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November Sunspots


Camera: Sony RX100 III
Exposure: 1/250
Aperture: f/2.8
Focal Length: ~ 1200mm equivalent with 70mm zoom + 700mm spotting scope
ISO: 125
Orion ID Full Aperture Glass Solar Filter

Our star the sun, visualized through a spotting scope and a Sony RX100 III.

Last month, I shot the really big sunspots with a polymer filter, but I am exploring new ways of getting a bit more detail out of the sun with just some basic imaging equipment and a spotting scope.  There are some very expensive ways to get more detail out of the sun’s surface, but with a point and shoot camera, a spotting scope and a $40 filter over the end of the scope, this is not bad.

Same rules for photographing the sun apply. Its potentially dangerous for your retina and your photographic equipment, so don’t ever look directly into the sun and when you do image it, only do so behind appropriate filters.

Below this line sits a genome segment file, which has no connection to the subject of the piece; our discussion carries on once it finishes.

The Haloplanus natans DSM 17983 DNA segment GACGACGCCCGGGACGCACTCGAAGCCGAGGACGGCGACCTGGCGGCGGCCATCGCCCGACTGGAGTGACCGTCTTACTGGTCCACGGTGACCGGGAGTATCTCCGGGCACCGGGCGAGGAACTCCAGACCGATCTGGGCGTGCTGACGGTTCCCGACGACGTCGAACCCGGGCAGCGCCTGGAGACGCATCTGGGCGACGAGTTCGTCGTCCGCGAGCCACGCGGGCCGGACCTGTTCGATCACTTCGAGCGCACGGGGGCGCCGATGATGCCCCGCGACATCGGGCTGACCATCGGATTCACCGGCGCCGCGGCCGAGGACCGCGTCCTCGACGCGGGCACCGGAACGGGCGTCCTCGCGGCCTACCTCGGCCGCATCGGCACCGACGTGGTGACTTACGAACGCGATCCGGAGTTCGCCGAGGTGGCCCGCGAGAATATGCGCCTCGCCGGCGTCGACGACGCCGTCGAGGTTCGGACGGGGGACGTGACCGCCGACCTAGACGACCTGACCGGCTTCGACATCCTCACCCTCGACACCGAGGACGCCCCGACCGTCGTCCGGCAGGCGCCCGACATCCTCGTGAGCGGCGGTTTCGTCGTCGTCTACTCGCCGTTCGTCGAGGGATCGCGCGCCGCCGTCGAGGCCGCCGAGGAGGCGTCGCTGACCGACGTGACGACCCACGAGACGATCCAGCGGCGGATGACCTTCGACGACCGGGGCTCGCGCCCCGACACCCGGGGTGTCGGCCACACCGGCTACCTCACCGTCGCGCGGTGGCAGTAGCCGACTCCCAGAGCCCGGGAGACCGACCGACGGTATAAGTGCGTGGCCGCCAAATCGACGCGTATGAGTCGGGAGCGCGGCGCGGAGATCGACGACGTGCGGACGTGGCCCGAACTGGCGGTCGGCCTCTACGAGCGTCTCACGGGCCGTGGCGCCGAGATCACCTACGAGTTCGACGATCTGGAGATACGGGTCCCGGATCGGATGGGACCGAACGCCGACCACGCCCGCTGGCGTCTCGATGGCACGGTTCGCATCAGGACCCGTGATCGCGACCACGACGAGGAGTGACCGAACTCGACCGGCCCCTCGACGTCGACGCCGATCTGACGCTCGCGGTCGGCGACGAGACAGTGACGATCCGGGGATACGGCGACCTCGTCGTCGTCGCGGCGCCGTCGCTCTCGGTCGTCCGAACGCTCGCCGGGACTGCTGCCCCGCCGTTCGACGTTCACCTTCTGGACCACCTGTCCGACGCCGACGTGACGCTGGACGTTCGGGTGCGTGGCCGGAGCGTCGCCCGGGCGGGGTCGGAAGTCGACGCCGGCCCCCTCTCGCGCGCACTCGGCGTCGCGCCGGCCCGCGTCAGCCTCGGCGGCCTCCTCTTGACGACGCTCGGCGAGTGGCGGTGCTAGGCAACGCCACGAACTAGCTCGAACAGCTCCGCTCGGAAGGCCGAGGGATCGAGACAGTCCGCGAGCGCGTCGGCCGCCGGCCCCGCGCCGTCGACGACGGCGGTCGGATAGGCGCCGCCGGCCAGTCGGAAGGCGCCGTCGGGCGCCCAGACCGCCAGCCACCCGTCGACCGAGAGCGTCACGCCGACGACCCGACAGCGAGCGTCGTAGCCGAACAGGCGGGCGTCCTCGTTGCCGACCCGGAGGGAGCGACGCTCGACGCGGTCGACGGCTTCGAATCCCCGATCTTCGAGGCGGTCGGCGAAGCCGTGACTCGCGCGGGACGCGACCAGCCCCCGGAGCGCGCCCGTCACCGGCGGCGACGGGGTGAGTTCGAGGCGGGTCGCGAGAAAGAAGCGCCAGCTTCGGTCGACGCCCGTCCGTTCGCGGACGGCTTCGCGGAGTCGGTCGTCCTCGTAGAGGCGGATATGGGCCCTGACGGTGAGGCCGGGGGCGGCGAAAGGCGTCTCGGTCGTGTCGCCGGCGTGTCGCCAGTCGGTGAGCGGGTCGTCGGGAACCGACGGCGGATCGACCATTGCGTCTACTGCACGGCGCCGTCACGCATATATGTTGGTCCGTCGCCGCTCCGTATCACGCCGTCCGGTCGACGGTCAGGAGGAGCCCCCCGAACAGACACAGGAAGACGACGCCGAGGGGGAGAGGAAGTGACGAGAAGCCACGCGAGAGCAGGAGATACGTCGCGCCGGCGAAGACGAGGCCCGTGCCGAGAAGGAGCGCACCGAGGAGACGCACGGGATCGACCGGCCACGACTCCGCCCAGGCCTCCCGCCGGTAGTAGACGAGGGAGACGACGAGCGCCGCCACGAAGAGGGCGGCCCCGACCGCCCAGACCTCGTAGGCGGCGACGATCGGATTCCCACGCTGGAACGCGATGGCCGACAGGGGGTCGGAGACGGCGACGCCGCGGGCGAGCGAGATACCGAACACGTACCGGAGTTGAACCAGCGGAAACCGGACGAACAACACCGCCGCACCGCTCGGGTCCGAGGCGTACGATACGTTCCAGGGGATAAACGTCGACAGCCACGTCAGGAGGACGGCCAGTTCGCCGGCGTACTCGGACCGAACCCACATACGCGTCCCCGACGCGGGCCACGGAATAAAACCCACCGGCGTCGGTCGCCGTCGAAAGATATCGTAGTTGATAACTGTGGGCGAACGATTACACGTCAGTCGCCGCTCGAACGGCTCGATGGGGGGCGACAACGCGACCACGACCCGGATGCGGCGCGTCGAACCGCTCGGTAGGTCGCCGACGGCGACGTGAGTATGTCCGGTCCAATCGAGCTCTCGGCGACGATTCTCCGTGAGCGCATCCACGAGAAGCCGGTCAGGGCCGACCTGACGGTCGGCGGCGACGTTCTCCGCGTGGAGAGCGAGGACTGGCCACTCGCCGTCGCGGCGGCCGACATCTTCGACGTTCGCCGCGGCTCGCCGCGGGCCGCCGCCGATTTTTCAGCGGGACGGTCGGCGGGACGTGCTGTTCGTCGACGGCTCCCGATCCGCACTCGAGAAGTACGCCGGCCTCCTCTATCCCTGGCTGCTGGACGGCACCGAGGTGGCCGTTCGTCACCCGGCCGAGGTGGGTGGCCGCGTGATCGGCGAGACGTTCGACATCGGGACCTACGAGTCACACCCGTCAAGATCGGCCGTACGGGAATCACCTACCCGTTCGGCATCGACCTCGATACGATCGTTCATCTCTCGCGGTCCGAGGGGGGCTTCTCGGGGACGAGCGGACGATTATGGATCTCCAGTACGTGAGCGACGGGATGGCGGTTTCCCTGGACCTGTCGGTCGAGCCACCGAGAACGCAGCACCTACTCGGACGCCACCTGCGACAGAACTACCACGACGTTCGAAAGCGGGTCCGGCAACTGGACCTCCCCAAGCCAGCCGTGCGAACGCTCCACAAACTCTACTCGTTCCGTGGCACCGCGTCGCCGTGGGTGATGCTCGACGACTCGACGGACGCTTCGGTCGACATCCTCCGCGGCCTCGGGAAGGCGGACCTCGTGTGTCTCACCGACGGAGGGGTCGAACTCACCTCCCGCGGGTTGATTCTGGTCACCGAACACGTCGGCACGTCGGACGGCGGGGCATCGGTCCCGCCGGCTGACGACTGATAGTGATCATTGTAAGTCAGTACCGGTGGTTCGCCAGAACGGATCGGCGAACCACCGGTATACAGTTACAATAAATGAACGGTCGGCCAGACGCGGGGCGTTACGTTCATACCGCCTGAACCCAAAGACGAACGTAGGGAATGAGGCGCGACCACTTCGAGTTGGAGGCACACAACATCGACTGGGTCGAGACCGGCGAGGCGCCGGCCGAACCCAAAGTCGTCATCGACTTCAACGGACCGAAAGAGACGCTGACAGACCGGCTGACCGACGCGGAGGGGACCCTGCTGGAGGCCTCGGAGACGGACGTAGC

Categories: Astrophotography.

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6 Responses

  1. very neat. I have an absolutely crappy Sears branded scope that is a 3 generation hand-me-down and I have a cheap 60x spotting scope. I bet the spotting scope would be better than the telescope (with a filter of course) for picturing the sun.

    Jason RobinsonNovember 16, 2014 @ 8:10 pmReply
  2. Nice results!!! A solar filter is on my to-do list.

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Continuing the Discussion

  1. […] available through the Apple App store, but its not.  Given that one of my desired applications was digiscoping like this shot, a remote would be a desirable […]

  2. […] the sun without resorting to H-alpha filters or anything insanely expensive.  Instead, this image of one of the largest sunspots in a while was made with an inexpensive Glass Solar Filter which preserved far more detail than I’d […]